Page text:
With the flick of President Obama’s pen this week, Democrats celebrated a historic victory on health reform. But soon after all the cameras had left the room, the president signed an executive order that gave new life to another law he once condemned.
The two-page document helped Obama and his Democratic allies salvage the health care measure in the final hours before Sunday’s vote, winning the support of a key group of pro-life Democrats determined to scuttle the effort otherwise.
But it also denied female beneficiaries of the bill’s new subsidies and programs the opportunity to receive abortion coverage with their health insurance, reversing a position the president staked out during the campaign.
“Obama does not support the Hyde amendment,” his staffers said in December 2007, responding to a questionnaire from the reproductive rights group RH Reality Check.
“He believes that the federal government should not use its dollars to intrude on a poor woman’s decision whether to carry to term or to terminate her pregnancy and selectively withhold benefits because she seeks to exercise her right of reproductive choice in a manner the government disfavors.”
Referring to this statement, Mother Jones’ David Corn asked White House spokesman Robert Gibbs on Wednesday whether Obama is worried that the executive order will “further enshrine” the Hyde law.
“I would have to see what — I don’t know the comment that you’re referring to,” Gibbs responded. He added, “I would stipulate that the President believes in a woman’s right to choose.”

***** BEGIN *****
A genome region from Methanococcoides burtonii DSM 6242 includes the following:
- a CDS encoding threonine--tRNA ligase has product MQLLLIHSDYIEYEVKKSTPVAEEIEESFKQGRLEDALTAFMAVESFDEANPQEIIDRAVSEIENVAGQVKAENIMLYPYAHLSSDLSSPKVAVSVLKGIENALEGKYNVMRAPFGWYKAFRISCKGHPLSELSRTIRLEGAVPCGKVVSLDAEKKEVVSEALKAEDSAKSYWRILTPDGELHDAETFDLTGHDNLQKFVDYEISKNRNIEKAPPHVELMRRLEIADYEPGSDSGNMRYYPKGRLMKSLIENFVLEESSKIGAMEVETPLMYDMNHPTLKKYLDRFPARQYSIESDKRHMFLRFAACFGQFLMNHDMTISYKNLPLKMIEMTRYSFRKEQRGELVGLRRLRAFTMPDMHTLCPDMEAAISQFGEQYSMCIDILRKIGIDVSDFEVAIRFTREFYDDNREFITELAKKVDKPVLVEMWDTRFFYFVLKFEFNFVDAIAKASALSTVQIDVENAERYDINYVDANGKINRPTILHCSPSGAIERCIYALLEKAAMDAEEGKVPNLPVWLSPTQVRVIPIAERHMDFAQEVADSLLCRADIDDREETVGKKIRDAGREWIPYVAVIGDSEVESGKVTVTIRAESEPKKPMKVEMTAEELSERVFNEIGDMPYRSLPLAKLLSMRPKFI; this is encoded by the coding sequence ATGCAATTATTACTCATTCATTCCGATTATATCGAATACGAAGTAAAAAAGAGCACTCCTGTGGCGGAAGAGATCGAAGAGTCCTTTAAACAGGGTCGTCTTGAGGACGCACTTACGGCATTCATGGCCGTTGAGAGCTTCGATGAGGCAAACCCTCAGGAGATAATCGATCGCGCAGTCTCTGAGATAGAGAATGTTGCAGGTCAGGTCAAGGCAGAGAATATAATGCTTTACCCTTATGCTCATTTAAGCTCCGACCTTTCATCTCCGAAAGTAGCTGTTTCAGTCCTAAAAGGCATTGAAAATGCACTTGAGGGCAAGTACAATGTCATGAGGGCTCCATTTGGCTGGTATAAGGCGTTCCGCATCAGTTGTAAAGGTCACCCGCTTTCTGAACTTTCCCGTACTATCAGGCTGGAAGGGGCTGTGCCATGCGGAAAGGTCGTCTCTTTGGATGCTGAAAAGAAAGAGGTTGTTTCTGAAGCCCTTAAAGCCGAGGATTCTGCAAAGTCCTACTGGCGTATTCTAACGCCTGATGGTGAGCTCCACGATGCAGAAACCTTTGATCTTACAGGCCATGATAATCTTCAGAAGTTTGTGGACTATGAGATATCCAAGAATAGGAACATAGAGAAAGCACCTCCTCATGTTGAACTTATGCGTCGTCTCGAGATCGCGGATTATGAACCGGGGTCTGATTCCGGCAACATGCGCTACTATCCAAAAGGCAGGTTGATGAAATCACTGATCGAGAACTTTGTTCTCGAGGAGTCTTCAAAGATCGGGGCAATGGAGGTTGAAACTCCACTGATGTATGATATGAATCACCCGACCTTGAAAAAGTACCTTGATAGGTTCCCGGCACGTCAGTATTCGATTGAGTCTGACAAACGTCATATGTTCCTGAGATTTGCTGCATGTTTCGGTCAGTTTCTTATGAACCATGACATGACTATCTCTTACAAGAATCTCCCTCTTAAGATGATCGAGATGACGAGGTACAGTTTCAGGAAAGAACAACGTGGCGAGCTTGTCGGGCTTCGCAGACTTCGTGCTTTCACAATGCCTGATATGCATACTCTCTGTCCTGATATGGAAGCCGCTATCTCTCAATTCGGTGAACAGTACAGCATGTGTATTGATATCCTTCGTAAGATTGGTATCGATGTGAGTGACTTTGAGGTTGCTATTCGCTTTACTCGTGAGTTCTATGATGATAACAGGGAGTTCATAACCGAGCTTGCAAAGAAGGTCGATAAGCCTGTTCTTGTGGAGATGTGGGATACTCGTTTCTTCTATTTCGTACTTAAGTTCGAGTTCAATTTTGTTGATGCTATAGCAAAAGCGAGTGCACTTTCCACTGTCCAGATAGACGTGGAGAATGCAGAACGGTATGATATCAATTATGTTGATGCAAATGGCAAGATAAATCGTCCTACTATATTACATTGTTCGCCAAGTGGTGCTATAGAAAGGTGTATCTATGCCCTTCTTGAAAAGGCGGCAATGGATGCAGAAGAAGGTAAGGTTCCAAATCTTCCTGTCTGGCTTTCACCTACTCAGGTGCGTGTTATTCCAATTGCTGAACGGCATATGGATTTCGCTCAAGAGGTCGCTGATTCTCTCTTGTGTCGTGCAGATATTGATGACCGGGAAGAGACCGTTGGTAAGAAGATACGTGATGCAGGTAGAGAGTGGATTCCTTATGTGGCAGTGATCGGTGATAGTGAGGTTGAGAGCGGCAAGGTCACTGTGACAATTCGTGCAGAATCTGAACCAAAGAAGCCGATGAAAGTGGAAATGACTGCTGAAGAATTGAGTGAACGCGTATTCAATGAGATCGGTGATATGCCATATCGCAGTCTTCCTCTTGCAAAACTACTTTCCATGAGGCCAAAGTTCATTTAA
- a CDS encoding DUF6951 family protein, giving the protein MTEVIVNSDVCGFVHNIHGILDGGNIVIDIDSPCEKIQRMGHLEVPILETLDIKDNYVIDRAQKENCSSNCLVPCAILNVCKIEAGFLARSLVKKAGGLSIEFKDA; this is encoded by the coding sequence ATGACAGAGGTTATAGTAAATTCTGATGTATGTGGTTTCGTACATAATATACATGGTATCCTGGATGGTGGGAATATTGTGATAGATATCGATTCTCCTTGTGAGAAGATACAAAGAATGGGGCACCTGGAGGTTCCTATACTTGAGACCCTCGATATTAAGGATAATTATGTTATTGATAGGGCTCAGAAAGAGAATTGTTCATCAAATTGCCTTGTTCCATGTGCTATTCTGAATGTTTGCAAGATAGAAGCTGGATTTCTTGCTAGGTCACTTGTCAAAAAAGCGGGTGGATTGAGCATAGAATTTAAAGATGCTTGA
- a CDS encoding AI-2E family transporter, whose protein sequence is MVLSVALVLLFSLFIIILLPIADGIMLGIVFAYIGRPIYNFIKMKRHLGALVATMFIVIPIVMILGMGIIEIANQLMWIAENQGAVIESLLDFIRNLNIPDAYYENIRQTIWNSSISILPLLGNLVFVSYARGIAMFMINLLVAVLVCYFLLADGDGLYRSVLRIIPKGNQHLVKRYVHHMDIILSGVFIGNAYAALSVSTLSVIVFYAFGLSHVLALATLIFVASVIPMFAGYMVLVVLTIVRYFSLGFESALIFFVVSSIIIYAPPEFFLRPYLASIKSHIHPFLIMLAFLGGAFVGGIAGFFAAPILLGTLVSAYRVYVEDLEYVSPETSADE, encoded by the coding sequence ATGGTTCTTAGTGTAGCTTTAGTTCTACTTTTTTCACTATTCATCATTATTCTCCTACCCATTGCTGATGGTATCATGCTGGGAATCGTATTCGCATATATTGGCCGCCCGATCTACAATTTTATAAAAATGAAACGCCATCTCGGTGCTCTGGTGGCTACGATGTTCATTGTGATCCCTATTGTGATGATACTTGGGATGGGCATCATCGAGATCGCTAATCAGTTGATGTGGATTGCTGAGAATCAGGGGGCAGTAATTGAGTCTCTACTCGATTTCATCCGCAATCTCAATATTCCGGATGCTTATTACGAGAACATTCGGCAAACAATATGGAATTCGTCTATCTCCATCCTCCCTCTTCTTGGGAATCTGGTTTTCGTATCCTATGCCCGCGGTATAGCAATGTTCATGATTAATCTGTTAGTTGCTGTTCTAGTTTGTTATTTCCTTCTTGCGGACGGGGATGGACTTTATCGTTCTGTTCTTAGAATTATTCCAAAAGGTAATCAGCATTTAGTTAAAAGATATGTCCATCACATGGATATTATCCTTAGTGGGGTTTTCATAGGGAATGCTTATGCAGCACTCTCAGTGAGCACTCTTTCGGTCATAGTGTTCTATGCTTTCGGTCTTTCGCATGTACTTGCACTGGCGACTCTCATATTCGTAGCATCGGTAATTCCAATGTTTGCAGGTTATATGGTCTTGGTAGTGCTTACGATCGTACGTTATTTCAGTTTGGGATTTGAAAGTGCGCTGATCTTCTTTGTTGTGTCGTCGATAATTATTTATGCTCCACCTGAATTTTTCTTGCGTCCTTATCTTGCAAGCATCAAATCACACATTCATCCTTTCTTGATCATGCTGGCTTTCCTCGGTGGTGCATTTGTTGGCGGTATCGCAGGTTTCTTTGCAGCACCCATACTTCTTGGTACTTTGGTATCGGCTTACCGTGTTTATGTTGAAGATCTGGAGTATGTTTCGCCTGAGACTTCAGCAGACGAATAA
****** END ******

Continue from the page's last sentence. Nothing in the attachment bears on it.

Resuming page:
Pro-choice groups assailed Obama’s decision, describing it as a reversal of his values and a snub to womens’ rights.
“Women elected him. He campaigned as a pro-choice president,” Terry O’Neill, president of the National Organization for Women, told the Washington Post. “[O]n balance this law is not good for women. It’s health reform that has been achieved on the backs of women and at the expense of women.”
O’Neill added: “I’ve heard women complain very loudly, ‘This would never have happened if Hillary had been president.'”
“We’re very disappointed,” said Vicki Saporta, president of the National Abortion Federation. “Health-care reform was supposed to expand health-care coverage for women. Now women will be worse off under health-care reform.”
The issue of abortion came close to sinking the whole health reform effort several times throughout the year-long deliberations. Finding a compromise between the pro-choice and pro-life Democrats seemed like a nearly impossible task at times, and Republicans used it as a weapon to further divide proponents of reform.